James: I've actually collaborated on a writing project before.  Although I wrote the whole book, my second book, Exacting Essence, is a collaborative project with R. A. Baxter.  We both write in the same world.  Each collaboration is a unique situation.  Every person is different, so the projects have to fit the specific relationships for the people involved.  I've heard people talk about co-authoring as if a list of rules will work for everybody.  That hasn't been my experience.  It's a lot of communication between everybody involved.  Most authors don't do it because it's more work for less percentage of the royalties.  But I really like to.
MV: It looks like you have another project on the horizon. What is Salvation about and when can we hope to see it?
James: It's a military fantasy (high fantasy) I wrote last year.  I have a contract for it already.  But I've been so busy with editing and writing, that I'm putting it off for just a little while.  Hopefully in a few months things will settle down to where I can give it the attention it deserves.  I love the ideas in Salvation.  It kind of came out of nowhere and just demanded my attention.  It's always fun when a book does that.
MV: Curiosity Quills recently announced that an anthology for The Actuator series is on the horizon. Tell us about the plans for this anthology, and what you are looking forward to the most with it.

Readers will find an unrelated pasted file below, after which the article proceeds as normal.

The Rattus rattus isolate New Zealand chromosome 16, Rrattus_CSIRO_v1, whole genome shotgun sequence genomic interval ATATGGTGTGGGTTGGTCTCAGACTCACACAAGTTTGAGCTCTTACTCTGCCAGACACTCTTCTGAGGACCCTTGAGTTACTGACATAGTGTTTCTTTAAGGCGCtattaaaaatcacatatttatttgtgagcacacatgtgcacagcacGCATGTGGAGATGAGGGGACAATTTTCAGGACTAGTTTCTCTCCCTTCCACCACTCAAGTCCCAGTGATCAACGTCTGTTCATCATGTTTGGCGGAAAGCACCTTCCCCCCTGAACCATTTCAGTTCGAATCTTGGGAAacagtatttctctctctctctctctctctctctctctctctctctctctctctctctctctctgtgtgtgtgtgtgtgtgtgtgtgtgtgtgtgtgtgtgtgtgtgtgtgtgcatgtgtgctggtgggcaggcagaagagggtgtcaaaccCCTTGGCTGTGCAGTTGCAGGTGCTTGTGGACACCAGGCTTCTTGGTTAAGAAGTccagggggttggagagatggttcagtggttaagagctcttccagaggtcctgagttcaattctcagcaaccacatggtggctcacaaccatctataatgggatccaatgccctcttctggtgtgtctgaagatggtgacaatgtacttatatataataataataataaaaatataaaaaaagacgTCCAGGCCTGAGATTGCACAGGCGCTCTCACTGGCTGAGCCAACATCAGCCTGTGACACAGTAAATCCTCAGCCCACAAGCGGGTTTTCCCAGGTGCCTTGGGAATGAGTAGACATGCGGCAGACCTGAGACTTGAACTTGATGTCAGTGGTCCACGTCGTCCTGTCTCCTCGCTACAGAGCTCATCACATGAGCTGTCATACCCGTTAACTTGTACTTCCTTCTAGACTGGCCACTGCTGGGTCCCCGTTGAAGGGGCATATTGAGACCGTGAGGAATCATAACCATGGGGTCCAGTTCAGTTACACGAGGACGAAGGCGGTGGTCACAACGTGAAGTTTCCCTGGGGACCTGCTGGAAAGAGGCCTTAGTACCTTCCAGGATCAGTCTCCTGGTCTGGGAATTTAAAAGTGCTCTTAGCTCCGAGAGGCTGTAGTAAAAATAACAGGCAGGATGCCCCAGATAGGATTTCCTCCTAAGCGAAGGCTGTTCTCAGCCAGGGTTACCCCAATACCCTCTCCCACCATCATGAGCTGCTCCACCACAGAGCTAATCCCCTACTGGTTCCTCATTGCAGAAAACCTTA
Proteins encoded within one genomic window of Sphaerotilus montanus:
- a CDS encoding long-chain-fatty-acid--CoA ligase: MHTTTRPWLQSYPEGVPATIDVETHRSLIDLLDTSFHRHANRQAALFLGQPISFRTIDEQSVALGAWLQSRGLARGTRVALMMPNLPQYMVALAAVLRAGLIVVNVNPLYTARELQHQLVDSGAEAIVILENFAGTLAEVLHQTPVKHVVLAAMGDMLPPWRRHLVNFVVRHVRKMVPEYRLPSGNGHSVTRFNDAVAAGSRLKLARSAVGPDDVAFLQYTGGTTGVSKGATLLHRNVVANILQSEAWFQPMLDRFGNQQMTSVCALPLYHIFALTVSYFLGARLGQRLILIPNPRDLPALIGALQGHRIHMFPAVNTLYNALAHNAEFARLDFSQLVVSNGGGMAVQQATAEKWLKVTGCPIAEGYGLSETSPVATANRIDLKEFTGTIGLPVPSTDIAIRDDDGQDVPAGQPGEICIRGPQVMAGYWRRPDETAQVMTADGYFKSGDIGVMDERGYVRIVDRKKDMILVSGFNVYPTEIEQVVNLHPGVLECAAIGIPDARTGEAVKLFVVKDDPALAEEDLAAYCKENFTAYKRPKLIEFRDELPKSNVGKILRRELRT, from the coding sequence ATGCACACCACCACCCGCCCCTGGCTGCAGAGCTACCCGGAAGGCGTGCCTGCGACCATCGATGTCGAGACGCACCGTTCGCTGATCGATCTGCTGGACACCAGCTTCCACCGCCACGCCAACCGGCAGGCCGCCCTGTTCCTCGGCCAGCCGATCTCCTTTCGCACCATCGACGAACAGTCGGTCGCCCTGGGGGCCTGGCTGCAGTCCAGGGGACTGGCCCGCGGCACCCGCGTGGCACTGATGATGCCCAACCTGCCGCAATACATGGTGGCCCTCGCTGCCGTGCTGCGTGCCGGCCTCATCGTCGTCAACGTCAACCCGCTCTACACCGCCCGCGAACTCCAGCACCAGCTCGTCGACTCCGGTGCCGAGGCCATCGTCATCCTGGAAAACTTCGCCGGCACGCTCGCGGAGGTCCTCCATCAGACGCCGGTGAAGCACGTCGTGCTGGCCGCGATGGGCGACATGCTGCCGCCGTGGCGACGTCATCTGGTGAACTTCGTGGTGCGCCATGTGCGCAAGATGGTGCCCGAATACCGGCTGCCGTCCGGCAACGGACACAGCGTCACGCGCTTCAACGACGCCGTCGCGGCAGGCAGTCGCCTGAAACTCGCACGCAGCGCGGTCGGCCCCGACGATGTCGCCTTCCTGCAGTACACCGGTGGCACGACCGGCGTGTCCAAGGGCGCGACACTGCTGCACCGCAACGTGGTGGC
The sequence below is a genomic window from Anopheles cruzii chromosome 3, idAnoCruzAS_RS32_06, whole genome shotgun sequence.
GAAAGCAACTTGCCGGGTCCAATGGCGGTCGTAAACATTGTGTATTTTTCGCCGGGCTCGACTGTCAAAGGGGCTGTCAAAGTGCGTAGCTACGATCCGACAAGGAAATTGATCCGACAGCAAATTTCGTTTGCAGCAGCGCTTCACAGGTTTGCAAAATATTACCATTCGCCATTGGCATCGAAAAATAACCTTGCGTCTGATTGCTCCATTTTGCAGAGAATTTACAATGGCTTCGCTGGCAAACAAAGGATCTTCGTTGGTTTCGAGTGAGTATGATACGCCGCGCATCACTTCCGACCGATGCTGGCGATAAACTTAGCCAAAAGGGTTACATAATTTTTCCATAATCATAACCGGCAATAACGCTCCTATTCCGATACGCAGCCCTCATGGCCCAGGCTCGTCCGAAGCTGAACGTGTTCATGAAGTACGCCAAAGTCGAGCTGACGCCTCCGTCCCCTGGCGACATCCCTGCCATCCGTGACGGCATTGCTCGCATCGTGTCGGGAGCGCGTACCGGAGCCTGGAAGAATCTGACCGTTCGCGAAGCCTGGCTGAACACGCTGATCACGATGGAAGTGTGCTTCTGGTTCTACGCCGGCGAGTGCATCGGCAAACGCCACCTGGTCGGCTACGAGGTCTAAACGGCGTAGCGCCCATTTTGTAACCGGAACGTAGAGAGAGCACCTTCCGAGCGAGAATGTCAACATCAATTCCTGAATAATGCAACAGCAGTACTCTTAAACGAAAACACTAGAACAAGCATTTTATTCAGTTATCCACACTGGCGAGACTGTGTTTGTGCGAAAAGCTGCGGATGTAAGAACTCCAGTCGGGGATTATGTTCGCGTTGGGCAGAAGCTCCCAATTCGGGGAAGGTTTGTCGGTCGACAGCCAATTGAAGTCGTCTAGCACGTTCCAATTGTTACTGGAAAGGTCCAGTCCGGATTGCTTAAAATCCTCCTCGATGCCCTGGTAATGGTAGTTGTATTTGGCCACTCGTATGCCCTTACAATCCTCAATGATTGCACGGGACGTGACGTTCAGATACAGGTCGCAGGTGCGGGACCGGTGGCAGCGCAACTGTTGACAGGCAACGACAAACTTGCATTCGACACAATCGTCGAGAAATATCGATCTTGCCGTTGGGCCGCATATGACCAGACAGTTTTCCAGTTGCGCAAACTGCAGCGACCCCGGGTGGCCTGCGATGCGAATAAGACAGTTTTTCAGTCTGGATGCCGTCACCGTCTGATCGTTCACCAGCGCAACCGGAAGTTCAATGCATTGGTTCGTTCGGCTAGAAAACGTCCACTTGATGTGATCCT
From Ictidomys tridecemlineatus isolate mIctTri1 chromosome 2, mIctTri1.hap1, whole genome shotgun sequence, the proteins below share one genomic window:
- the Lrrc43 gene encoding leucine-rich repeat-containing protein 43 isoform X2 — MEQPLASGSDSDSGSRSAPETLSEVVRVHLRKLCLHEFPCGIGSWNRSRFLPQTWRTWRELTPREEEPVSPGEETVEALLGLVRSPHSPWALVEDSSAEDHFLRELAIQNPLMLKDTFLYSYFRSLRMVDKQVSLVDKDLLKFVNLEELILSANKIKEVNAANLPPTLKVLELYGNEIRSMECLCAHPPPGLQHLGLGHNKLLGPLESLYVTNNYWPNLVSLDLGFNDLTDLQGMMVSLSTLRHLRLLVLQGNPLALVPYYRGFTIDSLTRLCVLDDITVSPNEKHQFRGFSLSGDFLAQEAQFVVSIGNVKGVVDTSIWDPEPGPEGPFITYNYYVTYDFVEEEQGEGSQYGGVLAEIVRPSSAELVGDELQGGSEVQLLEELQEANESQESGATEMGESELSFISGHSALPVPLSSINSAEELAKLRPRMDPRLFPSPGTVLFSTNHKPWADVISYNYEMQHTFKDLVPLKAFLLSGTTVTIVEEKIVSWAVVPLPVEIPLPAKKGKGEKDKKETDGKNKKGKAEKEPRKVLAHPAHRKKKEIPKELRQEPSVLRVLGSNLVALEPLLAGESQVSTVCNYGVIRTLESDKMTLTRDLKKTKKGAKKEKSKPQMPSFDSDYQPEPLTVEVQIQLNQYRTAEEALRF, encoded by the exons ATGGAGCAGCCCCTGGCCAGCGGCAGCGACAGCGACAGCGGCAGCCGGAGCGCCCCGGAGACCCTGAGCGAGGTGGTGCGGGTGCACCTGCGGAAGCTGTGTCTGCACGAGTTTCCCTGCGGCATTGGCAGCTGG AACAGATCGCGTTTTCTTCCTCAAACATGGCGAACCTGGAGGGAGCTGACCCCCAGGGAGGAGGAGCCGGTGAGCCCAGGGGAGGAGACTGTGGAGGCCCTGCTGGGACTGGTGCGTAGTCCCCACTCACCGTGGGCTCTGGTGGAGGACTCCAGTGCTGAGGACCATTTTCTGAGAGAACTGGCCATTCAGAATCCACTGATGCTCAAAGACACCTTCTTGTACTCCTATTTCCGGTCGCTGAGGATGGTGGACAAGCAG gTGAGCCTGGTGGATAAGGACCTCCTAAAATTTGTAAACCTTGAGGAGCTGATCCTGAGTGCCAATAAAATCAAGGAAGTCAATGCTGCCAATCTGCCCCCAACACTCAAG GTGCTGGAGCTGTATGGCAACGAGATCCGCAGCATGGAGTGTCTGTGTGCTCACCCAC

James: The call for submissions is already out: http://curiosityquills.com/giveaways-contests/borderlands-anthology/  It's a fun idea.  The Actuator world is so diverse and amazing that I can barely scratch the surface of it in the trilogy.  But through this anthology (and maybe another one) I hope to see a lot more of the potential in it explored by other authors.  I've had several people talk to me about stories for it and I'm really excited by what they've suggested.
MV: You stay pretty busy with a full-time job, family, and a full-time writing career. What’s next for you? Besides the vacation you deserve. =)

James: Writing is my vacation.   Actually, I'm trying my hand at a comic book script.  I've always wanted to, so I thought I'd slip that in.  You know, because I have so much free time.
Interview with Aiden James:
MV: Your first book, The Forgotten Eden, was based on a bedtime story you made up for your kids that became so much more. What can you tell us about the transition into writing professionally?

Aiden: It was a tricky process, as I expected immediate success--both in terms of being good as a story teller and financially. I didn't make a dime for another nine years, and didn't find consistent financial success until 2011--nearly fourteen years later. As far as the story telling angle, my first effort was terrible, and my wife suggested I give up. But she was testing me...to see how much I loved writing stories. Through determined trial and error, I steadily improved, and finally was at least 'signable' to small press in 2004 (seven years after I started). I still strive to get better and better at telling stories, and doubt I will ever be completely satisfied with what I create.

MV: First book experiences tend to be filled with hard lessons learned for writers as they get to know the business end of writing. What did you do differently for your second book because of lessons you learned from the first?